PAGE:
(CBS/AP) NEW YORK - A speeding driver clipped a highway divider and damaged a tire before her SUV plunged off a highway and into a ravine on the grounds of the Bronx Zoo, killing three generations of a family, including three children, police said Monday.
Maria Gonzalez was believed to have been driving 68 mph in a 50 mph zone when she bumped the concrete barrier between the two directions of the highway and the left front tire went off kilter. Police said she was likely going with the flow of traffic on the Bronx River Parkway, which is often faster.
The SUV skittered Sunday across three lanes of traffic, hit a concrete curb on the right and went airborne over a 4-foot-tall fence. The vehicle flipped in midair and landed about six stories below in an unoccupied part of the Bronx Zoo. All seven people on board were killed.
The medical examiner's office on Monday ruled the deaths accidental. Autopsies showed that all seven died from blunt force trauma. Police have said all the occupants were wearing seatbelts.
There's no evidence to suggest Gonzalez was texting or on the phone, said New York Police Department spokesman Paul Browne.
"There's no evidence of a mechanical failure, but the investigation is ongoing," Browne said.
The crash came as the victims drove to a family party with a set of grandparents who were visiting from the Dominican Republic.
Juan Ramon Rosario, who lost his wife, Maria Nunez, and two children, made comments Monday outside his late sister-in-law's house as he left for a funeral home. He was working at a car wash when he heard of the accident.
"It's terrible for him and the whole family," said Andres Fulgencio, a cousin translating for the 34-year-old father of two, who speaks Spanish.
"Right now he can't think. He can't feel," Fulgencio said. "His feelings are deep inside."
The accident was the second in the past year in which a vehicle fell off the same stretch of road. In June, an SUV hit a divider, bounced across two lanes of traffic and fell 20 feet over a guardrail, landing on a pickup truck in a parking lot. The two people in the SUV were injured.
Killed Sunday were Jacob Nunez, 85, and Ana Julia Martinez, 81, both from the Dominican Republic; their daughters, driver Maria Gonzalez, 45, and Maria Nunez, 39; and grandchildren Jocelyn Gonzalez, 10, the daughter of the driver, and Niely Rosario, 7, and Marly Rosario, 3, both daughters of Nunez.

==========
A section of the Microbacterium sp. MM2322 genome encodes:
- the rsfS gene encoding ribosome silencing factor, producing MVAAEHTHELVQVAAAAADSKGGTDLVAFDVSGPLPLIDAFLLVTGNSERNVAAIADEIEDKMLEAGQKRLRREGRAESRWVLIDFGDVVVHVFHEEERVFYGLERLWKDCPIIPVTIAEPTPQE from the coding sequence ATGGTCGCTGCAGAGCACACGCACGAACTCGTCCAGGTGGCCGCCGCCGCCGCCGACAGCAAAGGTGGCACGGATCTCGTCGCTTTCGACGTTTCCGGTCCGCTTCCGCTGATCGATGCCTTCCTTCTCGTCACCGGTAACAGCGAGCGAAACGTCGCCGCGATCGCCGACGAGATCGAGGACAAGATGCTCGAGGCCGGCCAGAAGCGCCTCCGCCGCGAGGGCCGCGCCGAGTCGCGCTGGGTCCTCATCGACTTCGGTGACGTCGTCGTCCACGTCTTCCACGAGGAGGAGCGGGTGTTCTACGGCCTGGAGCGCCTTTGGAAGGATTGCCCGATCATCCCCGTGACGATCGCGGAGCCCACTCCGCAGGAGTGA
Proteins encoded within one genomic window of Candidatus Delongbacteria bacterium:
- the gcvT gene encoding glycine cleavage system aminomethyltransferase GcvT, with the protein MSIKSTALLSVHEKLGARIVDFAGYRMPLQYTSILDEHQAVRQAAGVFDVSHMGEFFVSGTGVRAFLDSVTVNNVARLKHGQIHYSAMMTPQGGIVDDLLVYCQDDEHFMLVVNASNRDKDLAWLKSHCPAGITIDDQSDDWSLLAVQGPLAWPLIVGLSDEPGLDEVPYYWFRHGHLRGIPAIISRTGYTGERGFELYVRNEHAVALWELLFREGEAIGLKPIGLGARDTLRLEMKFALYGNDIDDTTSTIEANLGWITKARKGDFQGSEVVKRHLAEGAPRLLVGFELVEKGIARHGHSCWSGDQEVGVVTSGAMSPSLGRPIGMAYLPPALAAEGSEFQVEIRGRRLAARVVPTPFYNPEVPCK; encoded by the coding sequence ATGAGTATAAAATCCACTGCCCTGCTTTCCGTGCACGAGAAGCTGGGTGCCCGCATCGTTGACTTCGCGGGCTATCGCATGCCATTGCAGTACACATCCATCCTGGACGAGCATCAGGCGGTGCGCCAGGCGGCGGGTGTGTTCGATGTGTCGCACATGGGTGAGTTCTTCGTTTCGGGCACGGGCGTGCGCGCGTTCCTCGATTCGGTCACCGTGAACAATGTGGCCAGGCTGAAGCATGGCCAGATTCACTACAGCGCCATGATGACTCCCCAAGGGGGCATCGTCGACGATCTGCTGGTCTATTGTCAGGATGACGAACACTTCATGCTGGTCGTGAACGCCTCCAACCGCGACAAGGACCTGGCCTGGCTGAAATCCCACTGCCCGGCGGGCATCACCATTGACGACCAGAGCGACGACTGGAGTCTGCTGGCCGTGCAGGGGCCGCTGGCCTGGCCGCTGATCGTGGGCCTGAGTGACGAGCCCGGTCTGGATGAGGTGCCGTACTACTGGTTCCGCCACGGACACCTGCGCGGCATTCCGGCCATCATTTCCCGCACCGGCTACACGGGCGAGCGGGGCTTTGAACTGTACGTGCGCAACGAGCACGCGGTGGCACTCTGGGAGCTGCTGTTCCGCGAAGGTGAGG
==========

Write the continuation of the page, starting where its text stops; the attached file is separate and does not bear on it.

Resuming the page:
"The injuries were quite horrific," said the FDNY's Howard Sickles. "In 30 years, I've seen something like this once or twice. Everybody was taken aback by it."
The grandparents had arrived from the Dominican Republic three days earlier, relatives said. They had 13 children, six of whom live in the United States. The SUV had just picked up the grandparents to take them from one home to another for family festivities.
"This was supposed to be a time of great happiness," said Isabelle Morel, a cousin of two of the victims, also speaking in Spanish through a translator.
On Monday, relatives and friends gathered in front of Maria Gonzalez's home, a two-story white clapboard house in a middle-class neighborhood of the South Bronx. Gonzalez worked at nearby Fordham University in maintenance.
"I don't want to live anymore. I want to die," her husband, Juan Gonzalez, said Monday.
Two flower bouquets and seven tall religious candles lined the sidewalk near the stoop. Behind a grate of a windowsill sat photographs of three young girls, one in pink overalls and a white blouse, another sporting a pixie haircut.
The grandparents' bodies are being flown to the Dominican Republic for their funeral, and the other victims were being prepared for funerals in the Bronx.
The family has opened a bank account and is asking for donations because the cost of burying everyone at once is more than they can afford. A viewing was scheduled for Thursday.
Ronald Werner, deputy chief of the Fire Department of New York, said the crash scene, less than 5 miles from Gonzalez's home, was difficult to see, with contents of the SUV, including a pink schoolbag, strewn about.
"When you see young kids that have been hurt or injured or lose their life, it's always harder than if you find someone that's an elder age," Werner said. "It affects all our units."